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California is the first state to allow residents to request that data brokers delete their personal data, but some worry it will be difficult to implement and enforce.
California was the first state in the nation to enact comprehensive data privacy legislation in 2018, and is similarly leading the nation with a new law designed to give consumers more control over their personal information and the ability to have it deleted by data brokers.
Known as the DELETE Act, the law signed last month by Gov. Gavin Newsom requires data brokers to register with the California Privacy Protection Agency and disclose the types of personal information they collect. It also mandates that the CPPA create a free and simple way for state residents to direct all data brokers to delete any personal information they hold on them, and imposes civil penalties and fines on brokers that do not follow the law.
Sen. Josh Becker, who sponsored the legislation, said after the bill was signed that lawmakers were “determined to restore consumer control over their own personal data.” CPPA Executive Director Ashkan Soltani said in a statement the law is “another privacy innovation.”
California’s efforts to give consumers more control over their data comes as Americans grow increasingly worried about how their data is being used. A survey last month from the Pew Research Center found that the share of the public that says they don’t understand what companies are doing with their data has increased to 67%, up from 59%.
The data broker industry has been under fire from privacy advocates who say that the organizations buy, aggregate, disclose and sell the personal information of millions of Americans with “virtually no oversight.” The lack of a national privacy law has allowed the industry to grow unchecked, leading to some high-profile abuses.
This month, researchers at Duke University’s Sanford School of Public Policy found that it is “not difficult” to obtain sensitive data about active-duty military members, their families and veterans, with those records available for purchase for as low as 12 cents each.
Federal agencies have taken notice: the Consumer Financial Protection Bureau pledged to propose privacy-focused regulations earlier this year. Meanwhile, the Federal Trade Commission has brought lawsuits against data brokers, including one last year against a company for selling data that tracked people to sensitive locations, such as reproductive health clinics or places of worship.
Legislation like California’s DELETE Act shows that lawmakers in some states have taken notice and are trying to undo some of the worst abuses of personal data.
And there is an appetite for more control of personal data. Research has found growing support for the right to make data subject access requests, or DSARs, which allows individuals to submit requests to organizations to access their personal information and find out how it is being used. A survey by Cisco found an increase in the number of people submitting DSARs, with those requests especially prevalent among the younger generations.
“We're seeing more of this younger generation, maybe they're more tech savvy, and they're paying a little bit more attention to the stuff they have out there,” said Harvey Jang, Cisco’s vice president, deputy general counsel and chief privacy officer. “They're beginning to realize some of the things that they posted, they probably shouldn't have posted. And they're exercising their rights related to the data that's out there and are more concerned about how they're managing their personal information.”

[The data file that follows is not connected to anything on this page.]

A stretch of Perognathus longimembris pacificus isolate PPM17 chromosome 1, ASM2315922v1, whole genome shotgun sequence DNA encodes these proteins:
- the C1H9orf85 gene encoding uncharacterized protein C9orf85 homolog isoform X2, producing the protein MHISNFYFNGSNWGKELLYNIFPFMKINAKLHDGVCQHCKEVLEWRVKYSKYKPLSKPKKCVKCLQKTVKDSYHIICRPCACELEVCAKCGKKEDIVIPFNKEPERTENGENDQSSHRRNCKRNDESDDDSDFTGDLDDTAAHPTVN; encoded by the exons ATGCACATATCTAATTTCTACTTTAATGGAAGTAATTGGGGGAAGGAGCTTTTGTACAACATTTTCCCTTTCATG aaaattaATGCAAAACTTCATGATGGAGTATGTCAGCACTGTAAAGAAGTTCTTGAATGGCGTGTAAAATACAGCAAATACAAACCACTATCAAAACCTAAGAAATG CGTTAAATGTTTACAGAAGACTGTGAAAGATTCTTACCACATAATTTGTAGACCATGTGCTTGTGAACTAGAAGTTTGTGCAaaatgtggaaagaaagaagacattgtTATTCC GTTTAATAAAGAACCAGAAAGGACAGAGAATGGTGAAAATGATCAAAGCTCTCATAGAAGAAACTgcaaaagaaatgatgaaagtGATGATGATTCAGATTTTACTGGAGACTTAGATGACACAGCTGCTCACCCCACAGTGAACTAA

The DELETE Act looks to solve some of those issues about personal information, and what data brokers hold about Californians. Rob Shavell, co-founder and CEO of personal information removal service DeleteMe, said it closes a “big loophole” in California’s 2018 privacy law. The legislation originally failed to define what a data broker is, or how personal information is defined. As a result, the data broker industry kept “operating, just as it always had,” Shavell said.
The DELETE Act closes that loophole. Still, there are concerns that the law may be difficult to enforce, as it puts the onus on CPPA to manage the deletion request process and implement the technology to make that work. Jang says it will be “challenging to operationalize” given the sheer number of data brokers that operate.
The CPPA, though, has until Jan. 1, 2026, to figure it out, which is the date by which the agency must have a deletion request mechanism up and running. Creating a one-stop shop could make it easier for consumers, Jang said. “It is a core privacy right to get your personal data and request deletion,” he said, “but to exercise that right, it needs to be easy to do.”
As for enforcement, the law requires that data brokers undergo an independent audit once every three years to verify their compliance with the law. But the requirement does not begin until 2028.
There may be a need to set expectations, Jang added. The DELETE Act speaks to the so-called “right to be forgotten,” which has been put into practice in several jurisdictions, including the European Union through its general data protection regulation. The right to be forgotten means individuals can ask companies to delete their data, but the EU itself acknowledges that it is a complex issue that is not as easy as it sounds.
Jang said it is almost impossible for people to be forgotten, especially given the hyperconnected world we live in. Instead, these efforts are more nuanced. “If you unpack that, it actually is not the true right to be forgotten,” he said. “It's a right to request deletion and hope that the platform deletes it, or even can.”